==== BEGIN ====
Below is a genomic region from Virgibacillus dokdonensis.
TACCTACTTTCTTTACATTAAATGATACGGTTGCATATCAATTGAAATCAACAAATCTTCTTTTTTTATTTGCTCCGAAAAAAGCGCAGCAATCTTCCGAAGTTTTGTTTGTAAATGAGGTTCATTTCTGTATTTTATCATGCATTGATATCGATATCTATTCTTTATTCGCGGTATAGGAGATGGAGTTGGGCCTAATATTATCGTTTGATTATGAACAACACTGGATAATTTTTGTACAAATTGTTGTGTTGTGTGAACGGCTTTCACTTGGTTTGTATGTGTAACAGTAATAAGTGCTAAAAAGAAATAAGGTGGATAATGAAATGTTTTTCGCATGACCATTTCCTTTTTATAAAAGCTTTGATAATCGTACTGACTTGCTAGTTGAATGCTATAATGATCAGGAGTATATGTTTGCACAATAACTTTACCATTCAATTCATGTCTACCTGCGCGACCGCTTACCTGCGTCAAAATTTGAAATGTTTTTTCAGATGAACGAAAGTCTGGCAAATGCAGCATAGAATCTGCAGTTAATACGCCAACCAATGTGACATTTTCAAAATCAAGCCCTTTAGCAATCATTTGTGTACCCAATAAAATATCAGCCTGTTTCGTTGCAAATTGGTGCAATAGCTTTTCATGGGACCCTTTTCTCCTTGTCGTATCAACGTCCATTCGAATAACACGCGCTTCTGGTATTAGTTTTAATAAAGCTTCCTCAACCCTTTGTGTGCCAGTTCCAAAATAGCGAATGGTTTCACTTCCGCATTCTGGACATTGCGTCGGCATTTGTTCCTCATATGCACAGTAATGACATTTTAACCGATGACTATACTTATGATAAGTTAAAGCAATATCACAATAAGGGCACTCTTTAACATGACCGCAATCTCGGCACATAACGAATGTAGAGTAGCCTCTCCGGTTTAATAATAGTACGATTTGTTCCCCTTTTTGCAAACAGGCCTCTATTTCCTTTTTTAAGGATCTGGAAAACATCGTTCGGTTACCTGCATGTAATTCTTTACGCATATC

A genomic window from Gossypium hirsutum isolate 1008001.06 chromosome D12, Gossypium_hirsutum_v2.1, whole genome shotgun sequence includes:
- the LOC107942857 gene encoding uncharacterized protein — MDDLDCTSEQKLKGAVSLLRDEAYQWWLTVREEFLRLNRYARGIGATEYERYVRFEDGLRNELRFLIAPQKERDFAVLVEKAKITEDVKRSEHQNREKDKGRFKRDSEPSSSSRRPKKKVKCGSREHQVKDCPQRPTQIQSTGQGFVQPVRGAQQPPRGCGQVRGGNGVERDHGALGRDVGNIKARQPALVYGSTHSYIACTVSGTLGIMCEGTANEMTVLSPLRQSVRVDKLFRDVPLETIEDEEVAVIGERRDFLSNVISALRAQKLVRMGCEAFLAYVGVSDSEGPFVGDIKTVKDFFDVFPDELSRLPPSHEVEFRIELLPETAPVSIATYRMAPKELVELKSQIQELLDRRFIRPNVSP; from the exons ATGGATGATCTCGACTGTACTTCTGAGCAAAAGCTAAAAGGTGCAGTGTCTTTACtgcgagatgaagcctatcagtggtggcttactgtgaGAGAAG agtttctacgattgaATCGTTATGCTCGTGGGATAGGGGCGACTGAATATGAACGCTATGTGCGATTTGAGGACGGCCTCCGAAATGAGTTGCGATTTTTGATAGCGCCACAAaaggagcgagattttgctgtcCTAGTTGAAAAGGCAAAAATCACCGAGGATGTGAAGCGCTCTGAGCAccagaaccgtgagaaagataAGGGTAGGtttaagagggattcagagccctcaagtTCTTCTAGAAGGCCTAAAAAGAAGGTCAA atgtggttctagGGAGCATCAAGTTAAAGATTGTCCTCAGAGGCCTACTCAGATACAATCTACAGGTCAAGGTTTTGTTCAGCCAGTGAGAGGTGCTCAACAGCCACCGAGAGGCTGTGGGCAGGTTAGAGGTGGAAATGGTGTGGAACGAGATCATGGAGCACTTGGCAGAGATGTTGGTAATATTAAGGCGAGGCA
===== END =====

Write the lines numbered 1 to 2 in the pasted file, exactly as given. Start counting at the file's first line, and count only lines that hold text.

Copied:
Below is a genomic region from Virgibacillus dokdonensis.
TACCTACTTTCTTTACATTAAATGATACGGTTGCATATCAATTGAAATCAACAAATCTTCTTTTTTTATTTGCTCCGAAAAAAGCGCAGCAATCTTCCGAAGTTTTGTTTGTAAATGAGGTTCATTTCTGTATTTTATCATGCATTGATATCGATATCTATTCTTTATTCGCGGTATAGGAGATGGAGTTGGGCCTAATATTATCGTTTGATTATGAACAACACTGGATAATTTTTGTACAAATTGTTGTGTTGTGTGAACGGCTTTCACTTGGTTTGTATGTGTAACAGTAATAAGTGCTAAAAAGAAATAAGGTGGATAATGAAATGTTTTTCGCATGACCATTTCCTTTTTATAAAAGCTTTGATAATCGTACTGACTTGCTAGTTGAATGCTATAATGATCAGGAGTATATGTTTGCACAATAACTTTACCATTCAATTCATGTCTACCTGCGCGACCGCTTACCTGCGTCAAAATTTGAAATGTTTTTTCAGATGAACGAAAGTCTGGCAAATGCAGCATAGAATCTGCAGTTAATACGCCAACCAATGTGACATTTTCAAAATCAAGCCCTTTAGCAATCATTTGTGTACCCAATAAAATATCAGCCTGTTTCGTTGCAAATTGGTGCAATAGCTTTTCATGGGACCCTTTTCTCCTTGTCGTATCAACGTCCATTCGAATAACACGCGCTTCTGGTATTAGTTTTAATAAAGCTTCCTCAACCCTTTGTGTGCCAGTTCCAAAATAGCGAATGGTTTCACTTCCGCATTCTGGACATTGCGTCGGCATTTGTTCCTCATATGCACAGTAATGACATTTTAACCGATGACTATACTTATGATAAGTTAAAGCAATATCACAATAAGGGCACTCTTTAACATGACCGCAATCTCGGCACATAACGAATGTAGAGTAGCCTCTCCGGTTTAATAATAGTACGATTTGTTCCCCTTTTTGCAAACAGGCCTCTATTTCCTTTTTTAAGGATCTGGAAAACATCGTTCGGTTACCTGCATGTAATTCTTTACGCATATC